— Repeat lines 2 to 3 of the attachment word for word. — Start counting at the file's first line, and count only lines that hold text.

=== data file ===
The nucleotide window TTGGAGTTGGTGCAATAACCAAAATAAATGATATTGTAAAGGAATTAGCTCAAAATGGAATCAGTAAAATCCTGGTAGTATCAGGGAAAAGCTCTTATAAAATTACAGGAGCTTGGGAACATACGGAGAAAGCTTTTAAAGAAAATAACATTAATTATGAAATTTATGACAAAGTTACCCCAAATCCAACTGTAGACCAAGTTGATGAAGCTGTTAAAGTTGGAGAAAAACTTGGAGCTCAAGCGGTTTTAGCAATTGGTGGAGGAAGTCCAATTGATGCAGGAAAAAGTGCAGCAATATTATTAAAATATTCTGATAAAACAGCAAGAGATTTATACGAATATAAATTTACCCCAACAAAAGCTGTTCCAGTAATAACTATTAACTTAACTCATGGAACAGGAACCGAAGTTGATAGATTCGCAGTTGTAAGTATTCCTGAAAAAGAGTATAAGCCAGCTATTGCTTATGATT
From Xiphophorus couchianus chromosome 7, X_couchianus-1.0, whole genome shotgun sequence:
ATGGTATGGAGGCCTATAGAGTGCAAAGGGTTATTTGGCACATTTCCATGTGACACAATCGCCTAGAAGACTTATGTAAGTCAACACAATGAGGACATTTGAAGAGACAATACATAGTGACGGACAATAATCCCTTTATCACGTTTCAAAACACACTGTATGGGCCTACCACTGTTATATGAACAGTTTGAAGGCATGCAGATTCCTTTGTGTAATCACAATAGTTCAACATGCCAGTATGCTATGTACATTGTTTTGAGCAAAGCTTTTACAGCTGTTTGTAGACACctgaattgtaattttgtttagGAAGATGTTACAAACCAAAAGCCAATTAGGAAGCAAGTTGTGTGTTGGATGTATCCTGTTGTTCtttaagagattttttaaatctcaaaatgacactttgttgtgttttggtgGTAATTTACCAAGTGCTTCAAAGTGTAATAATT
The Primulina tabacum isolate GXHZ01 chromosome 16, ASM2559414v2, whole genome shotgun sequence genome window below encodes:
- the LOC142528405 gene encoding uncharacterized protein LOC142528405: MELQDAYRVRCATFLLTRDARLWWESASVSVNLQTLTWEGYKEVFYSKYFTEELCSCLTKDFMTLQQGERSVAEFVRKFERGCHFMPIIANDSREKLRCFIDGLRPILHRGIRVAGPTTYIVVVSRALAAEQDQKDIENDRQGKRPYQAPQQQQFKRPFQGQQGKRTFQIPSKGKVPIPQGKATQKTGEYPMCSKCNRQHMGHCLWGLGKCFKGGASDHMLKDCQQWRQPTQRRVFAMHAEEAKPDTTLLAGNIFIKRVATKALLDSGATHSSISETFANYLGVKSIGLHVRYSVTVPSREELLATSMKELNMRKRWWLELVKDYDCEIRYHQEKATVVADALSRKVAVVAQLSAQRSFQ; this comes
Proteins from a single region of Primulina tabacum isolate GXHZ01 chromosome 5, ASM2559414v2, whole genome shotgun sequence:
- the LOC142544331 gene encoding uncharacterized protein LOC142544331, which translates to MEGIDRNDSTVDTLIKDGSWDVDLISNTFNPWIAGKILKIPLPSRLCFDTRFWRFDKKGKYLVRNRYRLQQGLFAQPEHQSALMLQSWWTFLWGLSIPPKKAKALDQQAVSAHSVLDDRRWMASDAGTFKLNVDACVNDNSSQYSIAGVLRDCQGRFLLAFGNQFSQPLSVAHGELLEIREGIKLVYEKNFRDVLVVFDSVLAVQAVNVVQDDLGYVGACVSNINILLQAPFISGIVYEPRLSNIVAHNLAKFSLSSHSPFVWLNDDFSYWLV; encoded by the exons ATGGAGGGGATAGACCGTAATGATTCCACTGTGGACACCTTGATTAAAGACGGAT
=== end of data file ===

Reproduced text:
From Xiphophorus couchianus chromosome 7, X_couchianus-1.0, whole genome shotgun sequence:
ATGGTATGGAGGCCTATAGAGTGCAAAGGGTTATTTGGCACATTTCCATGTGACACAATCGCCTAGAAGACTTATGTAAGTCAACACAATGAGGACATTTGAAGAGACAATACATAGTGACGGACAATAATCCCTTTATCACGTTTCAAAACACACTGTATGGGCCTACCACTGTTATATGAACAGTTTGAAGGCATGCAGATTCCTTTGTGTAATCACAATAGTTCAACATGCCAGTATGCTATGTACATTGTTTTGAGCAAAGCTTTTACAGCTGTTTGTAGACACctgaattgtaattttgtttagGAAGATGTTACAAACCAAAAGCCAATTAGGAAGCAAGTTGTGTGTTGGATGTATCCTGTTGTTCtttaagagattttttaaatctcaaaatgacactttgttgtgttttggtgGTAATTTACCAAGTGCTTCAAAGTGTAATAATT